A shocking editorial posted at Truthout reports that Janis Karpinski, former commander of Abu Ghraib prison, testified last week that Lt. Gen. Ricardo Sanchez, former senior U.S. military commander in Iraq, ordered that the cause of death for some female soldiers who served in Iraq be covered up. Karpinski told a panel of judges at the Commission of Inquiry for Crimes against Humanity Committed by the Bush Administration in New York that several women had died of dehydration. The women wouldn't drink liquids late in the day because they were afraid of being raped or assaulted by male soldiers if they used outdoor bathrooms in the middle of the night.
Karpinski also testified that after an Army surgeon stated in a briefing that "women in fear of getting up in the hours of darkness to go out to the port-a-lets or the latrines were not drinking liquids after 3 or 4 in the afternoon, and in 120 degree heat or warmer, because there was no air-conditioning at most of the facilities, they were dying from dehydration in their sleep" he was told not to give specific details during briefings anymore, especially about female soldiers.
And there's more: "Maj. Gen. Walter Wojdakowski, Sanchez's top deputy in Iraq, saw 'dehydration' listed as the cause of death on the death certificate of a female master sergeant in September 2003," Truthout reports. "Under orders from Sanchez, he directed that the cause of death no longer be listed, Karpinski stated. The official explanation for this was to protect the women's privacy rights."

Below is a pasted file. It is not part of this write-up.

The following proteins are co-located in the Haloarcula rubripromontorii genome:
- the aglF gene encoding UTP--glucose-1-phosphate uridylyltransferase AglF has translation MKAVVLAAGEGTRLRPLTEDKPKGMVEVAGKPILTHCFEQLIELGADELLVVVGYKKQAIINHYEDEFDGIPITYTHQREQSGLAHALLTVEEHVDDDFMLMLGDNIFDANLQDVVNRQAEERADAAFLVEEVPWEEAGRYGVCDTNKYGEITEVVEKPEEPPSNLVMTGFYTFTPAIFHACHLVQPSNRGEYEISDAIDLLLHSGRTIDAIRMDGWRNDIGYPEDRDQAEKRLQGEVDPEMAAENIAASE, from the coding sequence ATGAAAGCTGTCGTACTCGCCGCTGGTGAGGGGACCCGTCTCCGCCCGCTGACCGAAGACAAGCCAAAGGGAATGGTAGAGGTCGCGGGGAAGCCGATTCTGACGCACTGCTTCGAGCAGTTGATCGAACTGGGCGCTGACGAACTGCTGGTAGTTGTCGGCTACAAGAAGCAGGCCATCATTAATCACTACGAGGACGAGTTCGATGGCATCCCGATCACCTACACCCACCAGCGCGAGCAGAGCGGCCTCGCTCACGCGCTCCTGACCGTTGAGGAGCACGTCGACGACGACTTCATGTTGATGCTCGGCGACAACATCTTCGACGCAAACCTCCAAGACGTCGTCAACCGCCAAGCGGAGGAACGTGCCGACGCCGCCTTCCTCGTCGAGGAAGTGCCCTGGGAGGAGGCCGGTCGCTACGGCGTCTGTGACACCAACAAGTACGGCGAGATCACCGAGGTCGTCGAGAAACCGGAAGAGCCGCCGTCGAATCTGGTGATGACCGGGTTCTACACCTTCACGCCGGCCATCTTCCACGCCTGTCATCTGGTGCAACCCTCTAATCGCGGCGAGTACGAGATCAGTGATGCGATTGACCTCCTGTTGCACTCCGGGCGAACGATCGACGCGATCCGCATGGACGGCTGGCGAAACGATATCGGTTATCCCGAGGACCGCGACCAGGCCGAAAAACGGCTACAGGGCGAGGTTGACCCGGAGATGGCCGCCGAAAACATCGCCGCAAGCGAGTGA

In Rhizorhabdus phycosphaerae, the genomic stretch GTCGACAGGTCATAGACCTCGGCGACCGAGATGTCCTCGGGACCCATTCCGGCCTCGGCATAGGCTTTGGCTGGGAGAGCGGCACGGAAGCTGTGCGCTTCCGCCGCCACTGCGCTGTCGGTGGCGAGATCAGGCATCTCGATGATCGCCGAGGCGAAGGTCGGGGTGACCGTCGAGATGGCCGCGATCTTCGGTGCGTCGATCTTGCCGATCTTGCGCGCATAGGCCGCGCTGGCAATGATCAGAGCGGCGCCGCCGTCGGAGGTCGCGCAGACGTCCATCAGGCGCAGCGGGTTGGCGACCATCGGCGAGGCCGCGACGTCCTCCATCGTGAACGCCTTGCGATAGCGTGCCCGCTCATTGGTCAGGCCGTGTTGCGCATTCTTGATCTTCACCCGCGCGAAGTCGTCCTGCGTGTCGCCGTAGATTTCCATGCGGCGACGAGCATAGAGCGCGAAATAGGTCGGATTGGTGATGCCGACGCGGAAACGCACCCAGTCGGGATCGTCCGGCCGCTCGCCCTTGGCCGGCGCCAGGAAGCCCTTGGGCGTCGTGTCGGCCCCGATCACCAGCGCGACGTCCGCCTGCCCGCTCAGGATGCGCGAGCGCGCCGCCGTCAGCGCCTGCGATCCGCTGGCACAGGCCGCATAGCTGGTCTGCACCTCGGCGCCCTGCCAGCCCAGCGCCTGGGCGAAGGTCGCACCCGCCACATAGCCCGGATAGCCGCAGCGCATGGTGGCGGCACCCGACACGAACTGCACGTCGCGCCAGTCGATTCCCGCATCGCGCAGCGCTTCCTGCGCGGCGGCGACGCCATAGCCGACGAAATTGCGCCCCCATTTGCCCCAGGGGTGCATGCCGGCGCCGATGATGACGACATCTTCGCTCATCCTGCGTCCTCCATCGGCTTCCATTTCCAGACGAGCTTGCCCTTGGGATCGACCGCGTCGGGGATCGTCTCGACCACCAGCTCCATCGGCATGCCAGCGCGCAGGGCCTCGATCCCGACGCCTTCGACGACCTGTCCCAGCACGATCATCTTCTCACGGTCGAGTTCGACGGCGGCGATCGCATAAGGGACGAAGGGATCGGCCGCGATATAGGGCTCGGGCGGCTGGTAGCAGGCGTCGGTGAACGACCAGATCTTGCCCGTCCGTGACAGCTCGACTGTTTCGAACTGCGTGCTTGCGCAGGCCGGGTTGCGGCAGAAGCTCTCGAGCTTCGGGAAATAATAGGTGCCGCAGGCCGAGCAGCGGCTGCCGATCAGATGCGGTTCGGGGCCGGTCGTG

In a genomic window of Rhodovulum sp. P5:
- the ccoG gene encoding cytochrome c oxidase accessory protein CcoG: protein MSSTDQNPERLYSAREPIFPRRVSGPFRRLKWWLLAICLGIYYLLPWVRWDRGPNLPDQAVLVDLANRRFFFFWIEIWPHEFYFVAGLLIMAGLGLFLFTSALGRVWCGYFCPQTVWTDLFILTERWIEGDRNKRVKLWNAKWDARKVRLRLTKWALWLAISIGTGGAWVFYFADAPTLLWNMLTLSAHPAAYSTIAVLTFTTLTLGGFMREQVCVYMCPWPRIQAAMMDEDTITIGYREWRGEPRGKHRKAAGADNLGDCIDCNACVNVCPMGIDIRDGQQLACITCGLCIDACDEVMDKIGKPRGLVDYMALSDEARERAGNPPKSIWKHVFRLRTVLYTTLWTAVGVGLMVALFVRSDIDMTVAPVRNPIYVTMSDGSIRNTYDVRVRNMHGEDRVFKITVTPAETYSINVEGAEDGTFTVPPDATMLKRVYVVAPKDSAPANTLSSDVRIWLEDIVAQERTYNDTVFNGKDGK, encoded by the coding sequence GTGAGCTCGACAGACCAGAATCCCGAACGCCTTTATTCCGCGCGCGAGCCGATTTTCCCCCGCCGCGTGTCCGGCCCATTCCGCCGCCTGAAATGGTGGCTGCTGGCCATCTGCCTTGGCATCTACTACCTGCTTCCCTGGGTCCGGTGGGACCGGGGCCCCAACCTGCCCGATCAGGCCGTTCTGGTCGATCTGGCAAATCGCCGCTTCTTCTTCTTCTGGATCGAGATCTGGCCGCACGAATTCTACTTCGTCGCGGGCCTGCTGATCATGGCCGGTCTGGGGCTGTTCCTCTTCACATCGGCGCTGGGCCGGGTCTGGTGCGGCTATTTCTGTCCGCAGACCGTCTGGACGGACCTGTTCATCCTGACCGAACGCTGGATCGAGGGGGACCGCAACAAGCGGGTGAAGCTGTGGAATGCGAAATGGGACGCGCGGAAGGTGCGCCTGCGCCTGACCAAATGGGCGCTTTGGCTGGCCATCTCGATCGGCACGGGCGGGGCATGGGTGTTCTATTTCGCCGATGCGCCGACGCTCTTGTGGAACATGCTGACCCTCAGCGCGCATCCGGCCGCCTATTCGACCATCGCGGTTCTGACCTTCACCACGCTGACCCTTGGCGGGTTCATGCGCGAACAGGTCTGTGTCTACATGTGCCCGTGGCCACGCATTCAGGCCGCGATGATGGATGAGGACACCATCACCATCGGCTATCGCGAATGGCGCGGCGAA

"Sanchez's attitude was: 'The women asked to be here, so now let them take what comes with the territory,' Karpinski quoted him as saying. Karpinski told Truthout that Sanchez, who was her boss, was very sensitive to the political ramifications of everything he did. She thinks it likely that when the information about the cause of these women's deaths was passed to the Pentagon, Donald Rumsfeld ordered that the details not be released. 'That's how Rumsfeld works,' she said."
Last year, Karpinski leveled similarly damaging charges against the military when she told a group of students that even though there was an 800 number in Iraq where women could report sexual assaults, it was useless because most soldiers didn't have phones, and even if they did, there was no one on the other end of the line to talk to. Even after more than 83 incidents of sexual assault were reported during a six-month period in Iraq and Kuwait, the 24-hour rape hot line was still not staffed by a real person, only a recording.
If true, Karpinski's allegations -- and there are more in the editorial -- are horrifying and show a complete disregard for the safety of women in the military. What needs to be investigated now is whether these kinds of offenses are the exception or the rule. Either way, leaders like Sanchez need to be held accountable.